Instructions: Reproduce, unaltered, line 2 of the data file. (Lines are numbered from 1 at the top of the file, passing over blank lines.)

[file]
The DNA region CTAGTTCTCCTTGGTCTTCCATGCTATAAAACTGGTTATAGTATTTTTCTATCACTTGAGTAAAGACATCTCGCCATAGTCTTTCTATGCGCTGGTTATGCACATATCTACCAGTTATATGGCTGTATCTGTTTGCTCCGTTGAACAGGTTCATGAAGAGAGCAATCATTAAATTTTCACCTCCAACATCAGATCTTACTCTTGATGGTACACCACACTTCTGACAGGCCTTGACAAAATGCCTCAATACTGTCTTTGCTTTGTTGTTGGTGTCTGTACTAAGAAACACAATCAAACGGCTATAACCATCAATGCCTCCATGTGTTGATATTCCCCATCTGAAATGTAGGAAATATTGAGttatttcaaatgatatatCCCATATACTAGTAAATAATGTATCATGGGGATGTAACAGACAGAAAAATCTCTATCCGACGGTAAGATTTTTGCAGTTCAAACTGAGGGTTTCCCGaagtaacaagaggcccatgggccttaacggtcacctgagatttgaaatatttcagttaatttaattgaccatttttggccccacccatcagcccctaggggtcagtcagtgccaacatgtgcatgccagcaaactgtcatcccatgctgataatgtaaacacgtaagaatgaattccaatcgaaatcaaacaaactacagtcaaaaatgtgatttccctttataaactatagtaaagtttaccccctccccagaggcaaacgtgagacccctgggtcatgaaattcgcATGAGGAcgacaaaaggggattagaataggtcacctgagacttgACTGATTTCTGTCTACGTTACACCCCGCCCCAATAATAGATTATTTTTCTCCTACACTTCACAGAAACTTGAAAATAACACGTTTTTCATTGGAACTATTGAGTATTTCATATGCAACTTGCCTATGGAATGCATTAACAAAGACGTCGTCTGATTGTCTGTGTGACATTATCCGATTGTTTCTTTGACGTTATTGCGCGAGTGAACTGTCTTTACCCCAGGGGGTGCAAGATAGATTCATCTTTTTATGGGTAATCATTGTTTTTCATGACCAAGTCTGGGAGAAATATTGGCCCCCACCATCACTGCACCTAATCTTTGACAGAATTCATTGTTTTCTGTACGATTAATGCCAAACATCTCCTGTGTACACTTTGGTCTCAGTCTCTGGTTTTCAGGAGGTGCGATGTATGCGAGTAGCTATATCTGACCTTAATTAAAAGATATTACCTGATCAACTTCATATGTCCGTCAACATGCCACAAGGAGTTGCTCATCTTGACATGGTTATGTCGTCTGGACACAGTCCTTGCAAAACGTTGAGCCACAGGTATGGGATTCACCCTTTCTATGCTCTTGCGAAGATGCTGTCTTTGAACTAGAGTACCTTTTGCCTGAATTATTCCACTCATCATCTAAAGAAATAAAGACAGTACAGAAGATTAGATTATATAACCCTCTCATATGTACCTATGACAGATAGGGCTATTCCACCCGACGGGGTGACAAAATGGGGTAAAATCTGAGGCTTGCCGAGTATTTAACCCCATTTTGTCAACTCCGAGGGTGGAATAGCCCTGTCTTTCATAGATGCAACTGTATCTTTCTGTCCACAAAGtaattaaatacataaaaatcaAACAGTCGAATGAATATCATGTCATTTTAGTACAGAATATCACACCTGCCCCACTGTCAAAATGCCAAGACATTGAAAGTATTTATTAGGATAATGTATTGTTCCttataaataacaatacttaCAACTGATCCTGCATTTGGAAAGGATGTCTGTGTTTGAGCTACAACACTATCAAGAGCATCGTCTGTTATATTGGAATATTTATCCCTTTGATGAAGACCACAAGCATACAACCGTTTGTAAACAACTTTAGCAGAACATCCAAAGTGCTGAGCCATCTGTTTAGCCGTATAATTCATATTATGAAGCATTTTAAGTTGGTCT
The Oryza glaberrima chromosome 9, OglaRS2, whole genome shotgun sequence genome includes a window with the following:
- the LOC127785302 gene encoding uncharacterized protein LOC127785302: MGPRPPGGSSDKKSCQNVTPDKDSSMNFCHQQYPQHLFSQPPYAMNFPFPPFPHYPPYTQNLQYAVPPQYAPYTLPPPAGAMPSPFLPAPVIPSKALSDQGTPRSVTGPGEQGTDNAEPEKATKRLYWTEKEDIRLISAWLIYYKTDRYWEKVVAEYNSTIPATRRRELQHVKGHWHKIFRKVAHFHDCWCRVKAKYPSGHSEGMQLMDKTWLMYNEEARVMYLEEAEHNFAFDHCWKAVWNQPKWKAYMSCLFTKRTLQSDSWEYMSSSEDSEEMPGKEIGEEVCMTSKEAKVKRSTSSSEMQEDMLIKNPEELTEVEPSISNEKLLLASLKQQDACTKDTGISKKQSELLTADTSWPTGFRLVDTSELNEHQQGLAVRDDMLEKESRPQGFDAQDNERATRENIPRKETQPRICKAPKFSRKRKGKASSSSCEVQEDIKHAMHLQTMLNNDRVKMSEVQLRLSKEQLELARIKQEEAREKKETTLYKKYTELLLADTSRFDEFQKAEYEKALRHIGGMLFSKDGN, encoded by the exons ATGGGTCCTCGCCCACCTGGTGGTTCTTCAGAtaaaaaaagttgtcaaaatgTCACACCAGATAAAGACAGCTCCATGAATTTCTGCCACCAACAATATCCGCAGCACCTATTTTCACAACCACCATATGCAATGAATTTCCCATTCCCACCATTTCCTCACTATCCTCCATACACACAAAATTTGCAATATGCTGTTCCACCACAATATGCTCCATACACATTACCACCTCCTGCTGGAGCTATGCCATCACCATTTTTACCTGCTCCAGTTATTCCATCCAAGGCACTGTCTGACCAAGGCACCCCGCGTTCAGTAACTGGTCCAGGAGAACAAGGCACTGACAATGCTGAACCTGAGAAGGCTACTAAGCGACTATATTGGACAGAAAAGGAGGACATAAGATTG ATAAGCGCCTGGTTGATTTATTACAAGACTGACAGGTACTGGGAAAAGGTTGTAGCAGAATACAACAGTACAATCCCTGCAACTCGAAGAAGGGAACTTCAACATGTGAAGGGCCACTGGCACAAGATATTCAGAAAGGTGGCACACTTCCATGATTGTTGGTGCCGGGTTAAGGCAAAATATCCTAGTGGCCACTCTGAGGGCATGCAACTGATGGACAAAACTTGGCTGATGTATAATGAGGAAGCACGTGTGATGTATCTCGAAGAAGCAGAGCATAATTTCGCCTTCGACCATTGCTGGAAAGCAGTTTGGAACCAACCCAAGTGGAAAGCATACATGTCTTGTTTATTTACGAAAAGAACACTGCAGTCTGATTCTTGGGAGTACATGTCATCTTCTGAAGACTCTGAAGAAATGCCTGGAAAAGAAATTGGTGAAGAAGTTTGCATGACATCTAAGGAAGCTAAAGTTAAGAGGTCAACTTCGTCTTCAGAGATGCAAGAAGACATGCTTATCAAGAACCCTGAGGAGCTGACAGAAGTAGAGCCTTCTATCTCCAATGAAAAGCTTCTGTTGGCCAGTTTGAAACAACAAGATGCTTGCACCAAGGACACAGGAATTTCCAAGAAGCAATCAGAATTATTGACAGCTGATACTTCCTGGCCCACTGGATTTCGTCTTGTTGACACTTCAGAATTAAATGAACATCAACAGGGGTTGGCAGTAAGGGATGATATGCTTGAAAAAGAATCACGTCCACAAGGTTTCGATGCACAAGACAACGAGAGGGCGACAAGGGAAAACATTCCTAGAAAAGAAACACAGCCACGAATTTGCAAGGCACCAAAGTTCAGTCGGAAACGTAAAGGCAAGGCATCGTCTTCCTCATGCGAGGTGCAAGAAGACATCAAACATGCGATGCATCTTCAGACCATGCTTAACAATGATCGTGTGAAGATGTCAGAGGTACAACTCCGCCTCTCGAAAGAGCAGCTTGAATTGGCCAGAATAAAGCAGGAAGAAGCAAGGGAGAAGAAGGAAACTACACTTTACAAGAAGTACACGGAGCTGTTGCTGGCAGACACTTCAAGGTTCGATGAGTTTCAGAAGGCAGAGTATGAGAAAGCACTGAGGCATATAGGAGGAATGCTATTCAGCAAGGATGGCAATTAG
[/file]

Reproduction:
The Oryza glaberrima chromosome 9, OglaRS2, whole genome shotgun sequence genome includes a window with the following: